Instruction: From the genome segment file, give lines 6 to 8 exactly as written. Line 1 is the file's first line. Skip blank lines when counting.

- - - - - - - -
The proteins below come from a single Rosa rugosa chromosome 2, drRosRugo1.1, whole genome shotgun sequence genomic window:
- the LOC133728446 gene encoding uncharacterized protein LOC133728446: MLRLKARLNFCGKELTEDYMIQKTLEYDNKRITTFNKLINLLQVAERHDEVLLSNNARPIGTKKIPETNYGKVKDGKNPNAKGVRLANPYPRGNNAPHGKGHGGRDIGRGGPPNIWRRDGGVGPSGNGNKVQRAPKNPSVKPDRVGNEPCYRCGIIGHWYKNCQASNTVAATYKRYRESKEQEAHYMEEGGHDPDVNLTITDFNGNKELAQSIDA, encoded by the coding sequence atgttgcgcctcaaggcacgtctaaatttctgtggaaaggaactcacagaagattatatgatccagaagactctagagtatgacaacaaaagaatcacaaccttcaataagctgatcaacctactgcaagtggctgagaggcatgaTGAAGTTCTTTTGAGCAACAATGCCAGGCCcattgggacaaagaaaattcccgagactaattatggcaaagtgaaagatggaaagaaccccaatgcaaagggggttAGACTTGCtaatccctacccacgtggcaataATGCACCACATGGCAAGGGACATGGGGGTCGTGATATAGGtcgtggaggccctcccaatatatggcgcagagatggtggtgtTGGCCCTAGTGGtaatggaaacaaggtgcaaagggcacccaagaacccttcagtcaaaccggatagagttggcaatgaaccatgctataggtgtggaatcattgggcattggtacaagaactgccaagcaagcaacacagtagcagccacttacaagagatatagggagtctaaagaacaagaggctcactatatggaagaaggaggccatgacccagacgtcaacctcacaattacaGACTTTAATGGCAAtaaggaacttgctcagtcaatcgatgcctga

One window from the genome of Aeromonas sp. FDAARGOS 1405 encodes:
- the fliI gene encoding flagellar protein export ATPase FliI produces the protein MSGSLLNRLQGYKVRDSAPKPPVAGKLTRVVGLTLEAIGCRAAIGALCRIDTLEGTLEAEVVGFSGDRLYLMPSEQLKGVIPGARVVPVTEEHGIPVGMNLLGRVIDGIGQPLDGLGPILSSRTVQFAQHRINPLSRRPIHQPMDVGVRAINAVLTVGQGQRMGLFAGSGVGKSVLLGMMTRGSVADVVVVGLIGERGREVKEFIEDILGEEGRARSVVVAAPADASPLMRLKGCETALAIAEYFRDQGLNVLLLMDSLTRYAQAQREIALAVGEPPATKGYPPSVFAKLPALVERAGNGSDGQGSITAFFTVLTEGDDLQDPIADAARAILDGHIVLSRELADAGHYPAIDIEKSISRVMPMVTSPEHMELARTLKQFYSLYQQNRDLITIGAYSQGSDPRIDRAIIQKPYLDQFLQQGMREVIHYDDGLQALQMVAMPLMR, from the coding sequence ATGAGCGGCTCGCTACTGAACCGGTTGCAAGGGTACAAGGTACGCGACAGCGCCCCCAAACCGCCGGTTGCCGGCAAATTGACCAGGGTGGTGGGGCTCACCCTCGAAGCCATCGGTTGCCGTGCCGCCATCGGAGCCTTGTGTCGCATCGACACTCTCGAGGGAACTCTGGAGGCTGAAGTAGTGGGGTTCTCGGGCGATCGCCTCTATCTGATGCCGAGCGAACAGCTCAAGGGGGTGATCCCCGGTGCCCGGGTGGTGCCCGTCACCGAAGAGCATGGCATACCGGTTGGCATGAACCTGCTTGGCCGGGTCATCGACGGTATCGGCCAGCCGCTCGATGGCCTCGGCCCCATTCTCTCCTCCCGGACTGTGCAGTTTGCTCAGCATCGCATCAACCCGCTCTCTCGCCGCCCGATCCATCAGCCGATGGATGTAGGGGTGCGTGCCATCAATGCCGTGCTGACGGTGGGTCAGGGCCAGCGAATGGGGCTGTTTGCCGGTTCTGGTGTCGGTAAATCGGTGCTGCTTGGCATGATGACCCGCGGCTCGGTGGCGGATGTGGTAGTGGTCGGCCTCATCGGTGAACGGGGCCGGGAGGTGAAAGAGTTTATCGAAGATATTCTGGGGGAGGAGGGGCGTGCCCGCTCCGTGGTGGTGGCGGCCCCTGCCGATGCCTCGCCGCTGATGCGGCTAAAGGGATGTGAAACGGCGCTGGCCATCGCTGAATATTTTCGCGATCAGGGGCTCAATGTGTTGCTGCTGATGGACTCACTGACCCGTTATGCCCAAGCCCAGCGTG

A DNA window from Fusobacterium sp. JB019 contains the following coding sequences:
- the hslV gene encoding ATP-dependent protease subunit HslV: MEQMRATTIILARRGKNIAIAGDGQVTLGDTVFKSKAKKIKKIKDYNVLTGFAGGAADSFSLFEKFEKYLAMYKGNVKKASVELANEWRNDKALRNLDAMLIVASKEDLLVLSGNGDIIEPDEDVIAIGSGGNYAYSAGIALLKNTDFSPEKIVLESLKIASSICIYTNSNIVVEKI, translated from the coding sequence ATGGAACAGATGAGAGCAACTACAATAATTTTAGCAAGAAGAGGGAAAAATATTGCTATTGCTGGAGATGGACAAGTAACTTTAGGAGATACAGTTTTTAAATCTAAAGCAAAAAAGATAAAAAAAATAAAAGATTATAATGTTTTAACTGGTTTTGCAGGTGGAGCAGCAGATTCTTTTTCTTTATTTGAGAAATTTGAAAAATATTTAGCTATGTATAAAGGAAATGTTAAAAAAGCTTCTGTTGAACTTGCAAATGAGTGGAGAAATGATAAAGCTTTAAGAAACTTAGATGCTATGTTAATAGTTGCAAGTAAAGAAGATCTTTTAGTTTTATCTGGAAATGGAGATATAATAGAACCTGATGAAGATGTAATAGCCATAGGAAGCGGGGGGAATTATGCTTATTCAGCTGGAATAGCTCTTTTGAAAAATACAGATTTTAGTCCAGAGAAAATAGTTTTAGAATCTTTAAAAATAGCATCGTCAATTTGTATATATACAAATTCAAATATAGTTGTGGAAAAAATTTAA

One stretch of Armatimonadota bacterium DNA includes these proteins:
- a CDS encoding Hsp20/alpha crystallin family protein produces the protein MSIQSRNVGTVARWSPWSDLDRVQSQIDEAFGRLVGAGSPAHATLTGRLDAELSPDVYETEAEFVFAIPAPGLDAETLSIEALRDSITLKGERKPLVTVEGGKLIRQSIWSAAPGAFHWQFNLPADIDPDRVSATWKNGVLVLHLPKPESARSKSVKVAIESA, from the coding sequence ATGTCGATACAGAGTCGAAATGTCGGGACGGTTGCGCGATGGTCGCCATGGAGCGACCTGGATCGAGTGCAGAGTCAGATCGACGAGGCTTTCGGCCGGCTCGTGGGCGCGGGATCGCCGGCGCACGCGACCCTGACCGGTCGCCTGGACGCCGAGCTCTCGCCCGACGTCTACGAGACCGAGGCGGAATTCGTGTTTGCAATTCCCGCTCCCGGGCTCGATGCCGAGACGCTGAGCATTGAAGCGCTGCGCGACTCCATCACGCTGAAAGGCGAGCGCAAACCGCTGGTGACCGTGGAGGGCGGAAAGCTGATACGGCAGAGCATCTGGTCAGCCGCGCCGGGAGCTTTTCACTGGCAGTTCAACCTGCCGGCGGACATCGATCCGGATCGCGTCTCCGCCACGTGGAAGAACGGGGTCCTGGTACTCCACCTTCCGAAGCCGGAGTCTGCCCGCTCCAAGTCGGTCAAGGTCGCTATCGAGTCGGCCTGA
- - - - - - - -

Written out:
- the hslV gene encoding ATP-dependent protease subunit HslV: MEQMRATTIILARRGKNIAIAGDGQVTLGDTVFKSKAKKIKKIKDYNVLTGFAGGAADSFSLFEKFEKYLAMYKGNVKKASVELANEWRNDKALRNLDAMLIVASKEDLLVLSGNGDIIEPDEDVIAIGSGGNYAYSAGIALLKNTDFSPEKIVLESLKIASSICIYTNSNIVVEKI, translated from the coding sequence ATGGAACAGATGAGAGCAACTACAATAATTTTAGCAAGAAGAGGGAAAAATATTGCTATTGCTGGAGATGGACAAGTAACTTTAGGAGATACAGTTTTTAAATCTAAAGCAAAAAAGATAAAAAAAATAAAAGATTATAATGTTTTAACTGGTTTTGCAGGTGGAGCAGCAGATTCTTTTTCTTTATTTGAGAAATTTGAAAAATATTTAGCTATGTATAAAGGAAATGTTAAAAAAGCTTCTGTTGAACTTGCAAATGAGTGGAGAAATGATAAAGCTTTAAGAAACTTAGATGCTATGTTAATAGTTGCAAGTAAAGAAGATCTTTTAGTTTTATCTGGAAATGGAGATATAATAGAACCTGATGAAGATGTAATAGCCATAGGAAGCGGGGGGAATTATGCTTATTCAGCTGGAATAGCTCTTTTGAAAAATACAGATTTTAGTCCAGAGAAAATAGTTTTAGAATCTTTAAAAATAGCATCGTCAATTTGTATATATACAAATTCAAATATAGTTGTGGAAAAAATTTAA

One stretch of Armatimonadota bacterium DNA includes these proteins:
- a CDS encoding Hsp20/alpha crystallin family protein produces the protein MSIQSRNVGTVARWSPWSDLDRVQSQIDEAFGRLVGAGSPAHATLTGRLDAELSPDVYETEAEFVFAIPAPGLDAETLSIEALRDSITLKGERKPLVTVEGGKLIRQSIWSAAPGAFHWQFNLPADIDPDRVSATWKNGVLVLHLPKPESARSKSVKVAIESA, from the coding sequence ATGTCGATACAGAGTCGAAATGTCGGGACGGTTGCGCGATGGTCGCCATGGAGCGACCTGGATCGAGTGCAGAGTCAGATCGACGAGGCTTTCGGCCGGCTCGTGGGCGCGGGATCGCCGGCGCACGCGACCCTGACCGGTCGCCTGGACGCCGAGCTCTCGCCCGACGTCTACGAGACCGAGGCGGAATTCGTGTTTGCAATTCCCGCTCCCGGGCTCGATGCCGAGACGCTGAGCATTGAAGCGCTGCGCGACTCCATCACGCTGAAAGGCGAGCGCAAACCGCTGGTGACCGTGGAGGGCGGAAAGCTGATACGGCAGAGCATCTGGTCAGCCGCGCCGGGAGCTTTTCACTGGCAGTTCAACCTGCCGGCGGACATCGATCCGGATCGCGTCTCCGCCACGTGGAAGAACGGGGTCCTGGTACTCCACCTTCCGAAGCCGGAGTCTGCCCGCTCCAAGTCGGTCAAGGTCGCTATCGAGTCGGCCTGA